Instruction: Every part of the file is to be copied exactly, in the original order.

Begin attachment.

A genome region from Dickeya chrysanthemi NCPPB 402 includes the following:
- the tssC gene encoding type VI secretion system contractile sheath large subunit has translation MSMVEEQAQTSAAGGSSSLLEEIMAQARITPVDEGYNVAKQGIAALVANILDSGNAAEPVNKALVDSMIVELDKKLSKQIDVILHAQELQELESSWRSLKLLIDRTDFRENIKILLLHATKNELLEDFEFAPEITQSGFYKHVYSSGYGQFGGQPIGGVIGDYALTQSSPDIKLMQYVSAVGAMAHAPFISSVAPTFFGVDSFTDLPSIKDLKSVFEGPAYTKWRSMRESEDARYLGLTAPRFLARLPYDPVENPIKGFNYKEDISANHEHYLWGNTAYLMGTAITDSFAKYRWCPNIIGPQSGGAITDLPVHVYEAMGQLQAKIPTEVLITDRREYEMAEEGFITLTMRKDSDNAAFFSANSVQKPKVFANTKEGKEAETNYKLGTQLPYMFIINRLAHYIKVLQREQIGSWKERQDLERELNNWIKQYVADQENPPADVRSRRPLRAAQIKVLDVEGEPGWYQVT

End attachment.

A genome region from Dickeya chrysanthemi NCPPB 402 includes the following:
- the tssC gene encoding type VI secretion system contractile sheath large subunit has translation MSMVEEQAQTSAAGGSSSLLEEIMAQARITPVDEGYNVAKQGIAALVANILDSGNAAEPVNKALVDSMIVELDKKLSKQIDVILHAQELQELESSWRSLKLLIDRTDFRENIKILLLHATKNELLEDFEFAPEITQSGFYKHVYSSGYGQFGGQPIGGVIGDYALTQSSPDIKLMQYVSAVGAMAHAPFISSVAPTFFGVDSFTDLPSIKDLKSVFEGPAYTKWRSMRESEDARYLGLTAPRFLARLPYDPVENPIKGFNYKEDISANHEHYLWGNTAYLMGTAITDSFAKYRWCPNIIGPQSGGAITDLPVHVYEAMGQLQAKIPTEVLITDRREYEMAEEGFITLTMRKDSDNAAFFSANSVQKPKVFANTKEGKEAETNYKLGTQLPYMFIINRLAHYIKVLQREQIGSWKERQDLERELNNWIKQYVADQENPPADVRSRRPLRAAQIKVLDVEGEPGWYQVT